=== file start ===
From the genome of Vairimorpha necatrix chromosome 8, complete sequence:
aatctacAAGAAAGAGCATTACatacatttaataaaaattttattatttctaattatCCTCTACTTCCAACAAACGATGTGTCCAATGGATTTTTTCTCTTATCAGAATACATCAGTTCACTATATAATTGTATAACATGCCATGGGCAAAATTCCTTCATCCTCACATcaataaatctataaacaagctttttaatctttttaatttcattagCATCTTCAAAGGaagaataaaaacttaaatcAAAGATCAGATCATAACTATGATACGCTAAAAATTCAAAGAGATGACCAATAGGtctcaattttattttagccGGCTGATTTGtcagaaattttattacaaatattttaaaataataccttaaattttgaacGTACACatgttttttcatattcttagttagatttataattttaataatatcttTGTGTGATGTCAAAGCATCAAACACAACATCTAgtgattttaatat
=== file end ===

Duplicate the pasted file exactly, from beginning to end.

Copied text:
From the genome of Vairimorpha necatrix chromosome 8, complete sequence:
aatctacAAGAAAGAGCATTACatacatttaataaaaattttattatttctaattatCCTCTACTTCCAACAAACGATGTGTCCAATGGATTTTTTCTCTTATCAGAATACATCAGTTCACTATATAATTGTATAACATGCCATGGGCAAAATTCCTTCATCCTCACATcaataaatctataaacaagctttttaatctttttaatttcattagCATCTTCAAAGGaagaataaaaacttaaatcAAAGATCAGATCATAACTATGATACGCTAAAAATTCAAAGAGATGACCAATAGGtctcaattttattttagccGGCTGATTTGtcagaaattttattacaaatattttaaaataataccttaaattttgaacGTACACatgttttttcatattcttagttagatttataattttaataatatcttTGTGTGATGTCAAAGCATCAAACACAACATCTAgtgattttaatat